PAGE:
DETAIL FROM THE CANNUAL REPORT 2017
“Advertising matters for employment, innovation, culture and entertainment, and supports media plurality which is fundamental to democratic freedoms. The benefits are pervasive and run through the fabric of society. Europe without advertising would be poorer, less well informed and less competitive”, explains the study called The economic contribution of advertising in Europe as why the old continent needs the advertising industry. According to the research of Deloitte, each euro spent on ads equals to a 7 EUR plus in the GDP, the ad markets creates 5.8 million workplaces in the EU and it contributes to the fact that Europeans have access to news, entertaining content and communication services cheaper and in a wider selection.
In Central and Eastern Europe as well, it is primarily the economic and political circumstances that determine to what extent can the ad industry work its magic in the society. Local ad markets rank fairly well in an economic sense, since, according to IMF, the economy of the region increased by 1.5% in 2016 and experts predict a 2.2% growth for 2017. The level of unemployment is decreasing, even though it is partly due to the high level of emigration in certain countries, and it contributes to the ageing of local societies and the weakening of economic performance in the long run. The region is still a favorable destination of foreign investors – from mainly the automotive sector – and the taps of EU structural funds were turned on again around the beginning of 2017. However, the experts of IMF believe that it will take a lot more time for the region to fall into line with Western Europe than they thought before 2008.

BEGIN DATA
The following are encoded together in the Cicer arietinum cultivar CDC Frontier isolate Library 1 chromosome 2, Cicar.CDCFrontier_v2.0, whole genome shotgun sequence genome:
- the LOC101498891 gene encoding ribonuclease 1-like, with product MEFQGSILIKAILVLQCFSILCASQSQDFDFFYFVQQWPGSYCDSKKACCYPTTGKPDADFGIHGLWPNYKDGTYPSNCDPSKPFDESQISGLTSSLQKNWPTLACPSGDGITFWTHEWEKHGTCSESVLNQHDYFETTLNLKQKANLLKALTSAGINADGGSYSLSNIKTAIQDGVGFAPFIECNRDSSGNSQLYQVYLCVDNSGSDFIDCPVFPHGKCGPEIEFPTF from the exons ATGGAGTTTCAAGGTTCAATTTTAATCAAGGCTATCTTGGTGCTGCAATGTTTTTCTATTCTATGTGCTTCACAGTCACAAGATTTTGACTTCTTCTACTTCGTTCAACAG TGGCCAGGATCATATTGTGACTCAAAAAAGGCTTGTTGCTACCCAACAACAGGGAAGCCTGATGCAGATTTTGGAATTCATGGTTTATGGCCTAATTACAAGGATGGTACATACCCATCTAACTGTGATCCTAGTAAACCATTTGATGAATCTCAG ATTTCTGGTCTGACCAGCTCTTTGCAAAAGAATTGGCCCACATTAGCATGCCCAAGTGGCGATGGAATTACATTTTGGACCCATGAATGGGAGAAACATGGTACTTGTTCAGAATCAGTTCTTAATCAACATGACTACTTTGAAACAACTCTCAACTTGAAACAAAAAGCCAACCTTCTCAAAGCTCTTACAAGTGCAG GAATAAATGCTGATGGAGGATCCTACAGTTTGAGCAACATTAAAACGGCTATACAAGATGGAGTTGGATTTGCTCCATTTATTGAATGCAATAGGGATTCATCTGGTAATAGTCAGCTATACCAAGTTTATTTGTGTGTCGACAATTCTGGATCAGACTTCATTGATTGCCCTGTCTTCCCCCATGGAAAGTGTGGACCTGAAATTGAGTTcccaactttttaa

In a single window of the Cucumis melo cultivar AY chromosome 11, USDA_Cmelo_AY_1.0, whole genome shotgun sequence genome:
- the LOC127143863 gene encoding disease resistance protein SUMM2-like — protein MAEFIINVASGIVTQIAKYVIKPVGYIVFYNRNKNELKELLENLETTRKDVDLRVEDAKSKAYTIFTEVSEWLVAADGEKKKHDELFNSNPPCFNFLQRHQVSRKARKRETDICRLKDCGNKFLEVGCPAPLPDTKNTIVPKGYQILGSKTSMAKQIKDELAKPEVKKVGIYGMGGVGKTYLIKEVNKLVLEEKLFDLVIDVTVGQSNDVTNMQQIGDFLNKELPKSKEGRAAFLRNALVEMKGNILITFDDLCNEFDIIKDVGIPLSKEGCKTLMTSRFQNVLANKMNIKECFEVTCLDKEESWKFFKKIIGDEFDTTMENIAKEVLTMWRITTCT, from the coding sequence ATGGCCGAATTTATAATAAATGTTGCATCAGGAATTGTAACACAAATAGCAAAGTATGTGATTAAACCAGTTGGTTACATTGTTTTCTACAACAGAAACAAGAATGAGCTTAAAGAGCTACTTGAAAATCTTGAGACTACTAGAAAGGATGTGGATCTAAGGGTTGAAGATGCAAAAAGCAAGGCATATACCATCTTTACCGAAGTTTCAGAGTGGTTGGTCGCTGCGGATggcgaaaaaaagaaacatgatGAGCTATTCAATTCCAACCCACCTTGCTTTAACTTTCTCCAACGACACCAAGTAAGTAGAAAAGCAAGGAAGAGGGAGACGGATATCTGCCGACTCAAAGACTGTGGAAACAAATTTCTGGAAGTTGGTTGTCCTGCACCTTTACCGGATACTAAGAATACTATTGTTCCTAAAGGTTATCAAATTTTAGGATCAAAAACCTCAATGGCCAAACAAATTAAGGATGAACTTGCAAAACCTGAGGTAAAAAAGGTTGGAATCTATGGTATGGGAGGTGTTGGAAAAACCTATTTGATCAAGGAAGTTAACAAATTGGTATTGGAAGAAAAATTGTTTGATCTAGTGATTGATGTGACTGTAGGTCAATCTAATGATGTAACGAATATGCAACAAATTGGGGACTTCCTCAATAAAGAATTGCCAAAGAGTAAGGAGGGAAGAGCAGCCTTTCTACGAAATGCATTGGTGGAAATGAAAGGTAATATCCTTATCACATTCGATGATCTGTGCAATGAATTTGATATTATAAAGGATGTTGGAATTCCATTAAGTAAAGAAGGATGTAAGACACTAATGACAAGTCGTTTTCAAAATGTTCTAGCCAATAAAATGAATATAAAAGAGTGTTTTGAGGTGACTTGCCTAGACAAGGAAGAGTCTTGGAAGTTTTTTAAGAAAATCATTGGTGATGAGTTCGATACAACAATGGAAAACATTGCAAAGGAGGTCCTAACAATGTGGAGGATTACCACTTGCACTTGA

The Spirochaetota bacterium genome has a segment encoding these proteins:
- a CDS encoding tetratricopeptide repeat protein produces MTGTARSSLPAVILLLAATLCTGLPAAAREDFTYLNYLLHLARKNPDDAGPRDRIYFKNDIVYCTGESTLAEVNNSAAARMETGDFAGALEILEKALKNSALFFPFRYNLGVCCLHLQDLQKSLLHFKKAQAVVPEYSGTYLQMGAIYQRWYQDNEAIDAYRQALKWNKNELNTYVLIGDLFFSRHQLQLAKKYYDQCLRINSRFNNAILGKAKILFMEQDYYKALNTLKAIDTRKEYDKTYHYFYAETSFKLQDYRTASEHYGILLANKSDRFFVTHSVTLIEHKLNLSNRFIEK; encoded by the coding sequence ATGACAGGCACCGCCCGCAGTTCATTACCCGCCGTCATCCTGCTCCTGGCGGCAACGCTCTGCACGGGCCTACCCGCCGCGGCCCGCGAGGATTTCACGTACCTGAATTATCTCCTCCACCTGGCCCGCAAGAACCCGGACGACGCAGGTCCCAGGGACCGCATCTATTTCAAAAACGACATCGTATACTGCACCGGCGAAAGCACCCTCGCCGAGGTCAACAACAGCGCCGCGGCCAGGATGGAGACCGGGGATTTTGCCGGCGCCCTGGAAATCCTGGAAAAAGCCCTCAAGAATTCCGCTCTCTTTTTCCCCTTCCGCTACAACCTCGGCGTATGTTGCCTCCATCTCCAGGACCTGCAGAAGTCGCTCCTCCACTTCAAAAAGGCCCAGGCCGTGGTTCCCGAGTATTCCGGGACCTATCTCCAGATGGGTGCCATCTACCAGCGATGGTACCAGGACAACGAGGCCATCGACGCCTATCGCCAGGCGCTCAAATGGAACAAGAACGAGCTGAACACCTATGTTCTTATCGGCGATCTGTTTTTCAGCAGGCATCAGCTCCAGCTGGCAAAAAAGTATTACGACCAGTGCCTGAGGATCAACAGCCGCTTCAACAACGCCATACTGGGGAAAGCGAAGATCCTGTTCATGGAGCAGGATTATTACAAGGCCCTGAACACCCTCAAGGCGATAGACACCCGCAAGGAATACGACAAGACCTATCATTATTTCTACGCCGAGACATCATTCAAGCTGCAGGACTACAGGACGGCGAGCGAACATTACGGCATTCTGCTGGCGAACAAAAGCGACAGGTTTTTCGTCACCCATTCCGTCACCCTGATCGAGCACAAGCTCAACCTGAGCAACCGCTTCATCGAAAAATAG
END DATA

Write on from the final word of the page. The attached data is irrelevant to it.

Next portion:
As compared to the economic changes in the region, the political developments give more reason for concern. According to the Democracy Index of The Economist Intelligence Unit, Central and Eastern Europe performed the worst in implementing electoral processes, pluralism and civil freedoms as well as government management, the participation of society in the political process, and the quality of political culture. At a regional level, the performance of 19 countries deteriorated compared to 2015. Out of the countries examined in the CANnual Report, 12 were labeled as a “flawed democracy”, Ukraine fell into the category of “hybrid regime” and Russia was listed as a “authoritarian regime” by the research unit of The Economist.
In parallel with the erosion of democracy, there is another undergoing political process in the region. The study The State of Populism in Europe 2016 revealed that populist politics are gaining the strongest ground in the Eastern member states of the EU. To such an extent that 6 states from the CEE region (Hungary, Bulgaria, Poland, the Czech Republic, Lithuania and Slovakia) made it to the list of countries where the support of populist parties among likely voters is the highest, besides Cyprus, Greece, Italy and France. Moreover, to quote the research, populist parties rule or are members of the coalition government in the above-mentioned six countries, so the FEPS authors – the think-tank behind the study – believe that the region deserves to be called “the heartland of the surge of right wing populism in Europe”.
Due to its involvement in the media market, the ad industry is in the center of these political turbulences in many countries. Nevertheless, proving its hardiness and undiminished potential to develop, the Central and Eastern European advertising market managed to increase its value from 9.9 billion EUR to 11 billion EUR in one year.
Böbe Barsi, International Communictions Manager, weCAN
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